How to Care for and Cultivate Sulcorebutia Rauschii

This is a small-sized clumping variety (rarely solitary) that readily forms multiple heads. Sulcorebutia Rauschii have spine-like protrusions resembling fishbones.



Stem: The diameter is 3 (5) cm, and height is 2 (4) cm. The bulbs are covered with numerous flat protrusions (width 5mm), with color variations ranging from deep green to purple. Mature plants have 16 sets of spiral arranged protrusions starting from the top. Long and narrow thorn seats have white glandular hairs. There are 9-11 long 1-2mm short black peripheral spines, pointing downward at an oblique angle from the stem. They resemble fishbones.


Flower: Blooms in late spring, with flowers measuring 20-50mm in length and 35-5mm in diameter. The yellow-green funnel-shaped corolla has brown scales, while the petals are deep magenta, with the throat slightly darker.


Fruit: Reddish-brown with a diameter of 4-5mm.


Root: Conical.


Planting: Mountain-grown Echinocactus requires well-draining coarse sand and gravel substrate and good ventilation to avoid rot due to its slow growth rate and intolerance to excessive watering. It can also be grafted onto other plants to mitigate the risk of rot.


Transplanting: Requires a deep pot to accommodate the developed root system. Repotting with fresh soil is needed every year or when the pot becomes too small. However, this doesn't necessarily mean a larger pot is required. Surrounding the root neck with coarse sand and gravel aids drainage and prevents rot effectively.


Light: Partial shade for young plants, followed by full sunlight (with slight shading during the hottest summer days).


Cold resistance: Quite cold-resistant, tolerating temperatures down to -5 (-15)°C, but prefers winter temperatures around 0-10°C for dormancy, which is beneficial for plant health and flowering. Lack of low temperatures in winter may result in no flowers the following spring.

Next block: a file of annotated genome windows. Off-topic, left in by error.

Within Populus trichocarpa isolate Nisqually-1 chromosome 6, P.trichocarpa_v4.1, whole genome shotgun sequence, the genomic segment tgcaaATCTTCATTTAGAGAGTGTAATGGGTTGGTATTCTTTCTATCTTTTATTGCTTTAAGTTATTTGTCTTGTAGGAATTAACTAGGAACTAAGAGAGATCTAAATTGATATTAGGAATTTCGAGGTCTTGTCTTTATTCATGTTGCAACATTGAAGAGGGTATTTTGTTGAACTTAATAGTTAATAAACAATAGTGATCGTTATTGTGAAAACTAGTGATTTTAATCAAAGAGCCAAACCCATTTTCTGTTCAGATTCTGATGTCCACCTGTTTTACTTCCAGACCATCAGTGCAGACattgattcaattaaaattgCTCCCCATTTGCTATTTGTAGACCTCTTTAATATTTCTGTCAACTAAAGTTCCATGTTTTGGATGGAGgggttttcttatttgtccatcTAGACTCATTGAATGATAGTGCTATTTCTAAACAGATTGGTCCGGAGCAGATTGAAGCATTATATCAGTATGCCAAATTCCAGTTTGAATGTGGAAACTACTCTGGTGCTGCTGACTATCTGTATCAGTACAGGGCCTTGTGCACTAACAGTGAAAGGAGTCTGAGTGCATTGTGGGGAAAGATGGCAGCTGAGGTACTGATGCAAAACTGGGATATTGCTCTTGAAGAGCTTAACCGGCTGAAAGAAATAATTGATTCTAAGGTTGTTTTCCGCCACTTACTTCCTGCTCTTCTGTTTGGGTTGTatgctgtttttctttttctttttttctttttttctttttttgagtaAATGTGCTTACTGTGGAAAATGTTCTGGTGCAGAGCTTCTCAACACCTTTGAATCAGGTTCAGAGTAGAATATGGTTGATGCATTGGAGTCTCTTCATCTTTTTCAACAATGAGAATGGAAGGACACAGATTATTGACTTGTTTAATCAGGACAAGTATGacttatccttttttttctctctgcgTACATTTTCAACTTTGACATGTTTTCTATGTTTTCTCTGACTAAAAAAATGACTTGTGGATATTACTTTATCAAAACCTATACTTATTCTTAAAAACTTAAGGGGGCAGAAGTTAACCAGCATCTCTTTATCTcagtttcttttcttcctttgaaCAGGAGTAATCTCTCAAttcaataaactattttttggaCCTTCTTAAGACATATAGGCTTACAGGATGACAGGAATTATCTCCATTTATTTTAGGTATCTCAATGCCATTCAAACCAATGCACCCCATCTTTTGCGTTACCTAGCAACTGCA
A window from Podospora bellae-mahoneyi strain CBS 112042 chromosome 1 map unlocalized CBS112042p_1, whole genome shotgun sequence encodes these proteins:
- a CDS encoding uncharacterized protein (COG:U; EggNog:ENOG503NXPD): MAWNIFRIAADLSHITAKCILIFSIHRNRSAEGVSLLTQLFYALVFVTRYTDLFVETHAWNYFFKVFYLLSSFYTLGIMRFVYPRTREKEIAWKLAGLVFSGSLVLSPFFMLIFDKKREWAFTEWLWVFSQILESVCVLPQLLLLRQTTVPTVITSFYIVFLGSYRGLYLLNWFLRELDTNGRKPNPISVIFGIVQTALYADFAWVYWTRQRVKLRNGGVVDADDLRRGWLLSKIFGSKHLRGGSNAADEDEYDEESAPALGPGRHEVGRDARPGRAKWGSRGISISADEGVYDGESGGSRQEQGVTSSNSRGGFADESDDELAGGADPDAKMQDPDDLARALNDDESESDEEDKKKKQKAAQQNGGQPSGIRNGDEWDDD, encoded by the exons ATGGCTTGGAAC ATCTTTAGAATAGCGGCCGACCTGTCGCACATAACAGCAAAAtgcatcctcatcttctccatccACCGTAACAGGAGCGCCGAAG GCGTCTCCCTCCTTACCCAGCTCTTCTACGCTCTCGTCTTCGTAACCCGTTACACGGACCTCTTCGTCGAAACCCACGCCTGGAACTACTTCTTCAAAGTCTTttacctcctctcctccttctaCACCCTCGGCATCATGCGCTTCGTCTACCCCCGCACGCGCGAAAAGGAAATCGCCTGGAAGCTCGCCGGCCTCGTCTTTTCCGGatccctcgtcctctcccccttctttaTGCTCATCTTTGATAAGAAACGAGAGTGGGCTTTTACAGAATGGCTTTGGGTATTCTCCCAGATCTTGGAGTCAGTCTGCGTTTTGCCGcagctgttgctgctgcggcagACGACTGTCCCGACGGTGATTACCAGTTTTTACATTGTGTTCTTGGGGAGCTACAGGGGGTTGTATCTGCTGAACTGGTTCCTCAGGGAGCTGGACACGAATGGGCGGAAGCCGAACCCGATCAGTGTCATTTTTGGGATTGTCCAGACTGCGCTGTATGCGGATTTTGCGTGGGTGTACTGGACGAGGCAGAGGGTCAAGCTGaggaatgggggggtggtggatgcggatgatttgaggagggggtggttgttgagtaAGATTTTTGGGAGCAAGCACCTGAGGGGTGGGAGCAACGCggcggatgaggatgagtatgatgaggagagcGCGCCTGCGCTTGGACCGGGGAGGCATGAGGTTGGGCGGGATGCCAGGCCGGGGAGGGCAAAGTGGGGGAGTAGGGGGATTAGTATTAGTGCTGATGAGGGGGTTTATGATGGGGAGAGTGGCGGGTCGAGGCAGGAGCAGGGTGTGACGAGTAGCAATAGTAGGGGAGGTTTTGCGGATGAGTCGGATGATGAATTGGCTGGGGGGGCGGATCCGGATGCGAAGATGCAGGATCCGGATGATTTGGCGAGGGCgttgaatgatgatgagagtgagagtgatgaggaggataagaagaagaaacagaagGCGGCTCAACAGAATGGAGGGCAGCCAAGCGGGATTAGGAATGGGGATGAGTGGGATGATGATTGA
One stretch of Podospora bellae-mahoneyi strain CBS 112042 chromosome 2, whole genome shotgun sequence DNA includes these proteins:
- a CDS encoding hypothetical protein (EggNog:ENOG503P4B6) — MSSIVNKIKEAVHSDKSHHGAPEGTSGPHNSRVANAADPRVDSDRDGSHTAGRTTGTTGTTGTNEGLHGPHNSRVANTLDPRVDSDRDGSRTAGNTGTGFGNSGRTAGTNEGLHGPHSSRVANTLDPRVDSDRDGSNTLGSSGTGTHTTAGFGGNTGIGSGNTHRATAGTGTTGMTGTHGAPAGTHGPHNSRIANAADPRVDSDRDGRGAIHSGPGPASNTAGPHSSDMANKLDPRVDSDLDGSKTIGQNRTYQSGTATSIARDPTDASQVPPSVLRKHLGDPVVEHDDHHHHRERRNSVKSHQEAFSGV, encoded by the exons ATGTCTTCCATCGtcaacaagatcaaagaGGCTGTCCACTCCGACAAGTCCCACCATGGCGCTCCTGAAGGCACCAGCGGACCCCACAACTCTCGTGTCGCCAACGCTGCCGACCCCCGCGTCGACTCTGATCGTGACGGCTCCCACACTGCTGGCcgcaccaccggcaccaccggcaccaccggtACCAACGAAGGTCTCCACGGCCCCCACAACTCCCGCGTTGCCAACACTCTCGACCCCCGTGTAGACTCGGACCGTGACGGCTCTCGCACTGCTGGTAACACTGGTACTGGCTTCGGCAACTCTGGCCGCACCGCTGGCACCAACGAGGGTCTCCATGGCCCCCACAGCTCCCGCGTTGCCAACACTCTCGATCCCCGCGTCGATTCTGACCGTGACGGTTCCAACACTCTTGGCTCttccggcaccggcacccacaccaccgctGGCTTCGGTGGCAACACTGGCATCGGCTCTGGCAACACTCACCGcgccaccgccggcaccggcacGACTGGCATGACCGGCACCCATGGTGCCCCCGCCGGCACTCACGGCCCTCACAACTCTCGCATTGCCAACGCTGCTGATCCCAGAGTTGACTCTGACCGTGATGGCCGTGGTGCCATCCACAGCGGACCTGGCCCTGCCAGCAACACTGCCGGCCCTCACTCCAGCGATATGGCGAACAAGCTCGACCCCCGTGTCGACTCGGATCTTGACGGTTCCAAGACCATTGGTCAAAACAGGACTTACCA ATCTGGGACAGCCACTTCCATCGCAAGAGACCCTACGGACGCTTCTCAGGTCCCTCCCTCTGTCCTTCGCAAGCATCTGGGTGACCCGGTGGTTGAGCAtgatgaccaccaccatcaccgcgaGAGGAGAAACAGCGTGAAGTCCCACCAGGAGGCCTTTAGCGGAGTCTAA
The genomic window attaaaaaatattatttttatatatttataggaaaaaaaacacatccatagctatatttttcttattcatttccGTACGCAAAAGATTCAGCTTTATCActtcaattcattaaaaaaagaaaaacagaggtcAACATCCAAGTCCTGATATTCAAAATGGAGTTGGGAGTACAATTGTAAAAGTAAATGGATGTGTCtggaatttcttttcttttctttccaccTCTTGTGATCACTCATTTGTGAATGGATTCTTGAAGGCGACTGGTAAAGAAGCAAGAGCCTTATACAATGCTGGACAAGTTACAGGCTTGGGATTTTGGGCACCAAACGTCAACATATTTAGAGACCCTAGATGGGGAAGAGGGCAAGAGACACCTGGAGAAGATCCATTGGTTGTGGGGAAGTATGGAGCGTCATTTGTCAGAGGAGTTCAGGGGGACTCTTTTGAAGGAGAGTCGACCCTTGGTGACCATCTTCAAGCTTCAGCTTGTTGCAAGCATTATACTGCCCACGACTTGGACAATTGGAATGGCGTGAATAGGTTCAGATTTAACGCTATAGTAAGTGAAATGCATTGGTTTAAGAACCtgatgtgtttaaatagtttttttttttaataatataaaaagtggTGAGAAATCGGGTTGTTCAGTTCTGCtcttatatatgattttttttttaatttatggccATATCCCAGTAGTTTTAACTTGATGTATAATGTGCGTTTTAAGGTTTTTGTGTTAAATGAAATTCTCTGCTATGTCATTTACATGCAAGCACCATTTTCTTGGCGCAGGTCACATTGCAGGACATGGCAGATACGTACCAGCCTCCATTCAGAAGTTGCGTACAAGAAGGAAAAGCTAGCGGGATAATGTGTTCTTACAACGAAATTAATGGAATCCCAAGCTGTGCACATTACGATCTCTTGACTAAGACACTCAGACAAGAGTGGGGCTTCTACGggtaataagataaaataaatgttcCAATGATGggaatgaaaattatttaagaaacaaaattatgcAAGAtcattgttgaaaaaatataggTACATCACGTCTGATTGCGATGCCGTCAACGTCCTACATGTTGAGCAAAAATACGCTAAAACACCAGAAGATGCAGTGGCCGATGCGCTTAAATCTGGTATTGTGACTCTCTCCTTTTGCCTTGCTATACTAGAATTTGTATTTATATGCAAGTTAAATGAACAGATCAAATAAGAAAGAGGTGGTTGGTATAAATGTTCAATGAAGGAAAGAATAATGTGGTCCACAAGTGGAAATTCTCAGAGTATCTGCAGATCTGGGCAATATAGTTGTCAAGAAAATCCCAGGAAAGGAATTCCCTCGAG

Watering: Moderate watering during the growing season, with watering once a week in summer or more frequently if evaporation is rapid, but always allowing the soil to dry completely between waterings for healthy growth. When temperatures start to drop in October, keep the soil dry, and ensure dryness throughout winter as the plant becomes fragile and cannot tolerate excess humidity. It can survive outdoors in winter without protection (enduring temperatures down to 5°C), but this increases the risk of root rot.


Fertilization: Use high-potassium nutrient solution during the growing season.


Propagation: Propagate via seeds, cuttings, or grafting. Select and dry cuttings thoroughly in spring or summer, then plant them in fresh soil suitable for Echinocactus. Keep the soil slightly moist until rooted. Sowing seeds on the soil surface is ideal, with germination occurring in 14-28 days at 20°C. Remember, seedlings do not tolerate strong light or dry conditions.


Pests: Susceptible to pests, especially under conditions without insects, such as cochineal insects and red spiders. Pay attention to stem and root pests like scale insects and mealybugs, which can lead to fungal infections. Look for patches of stem and root powdery defects, as they may indicate fungal attacks and damage.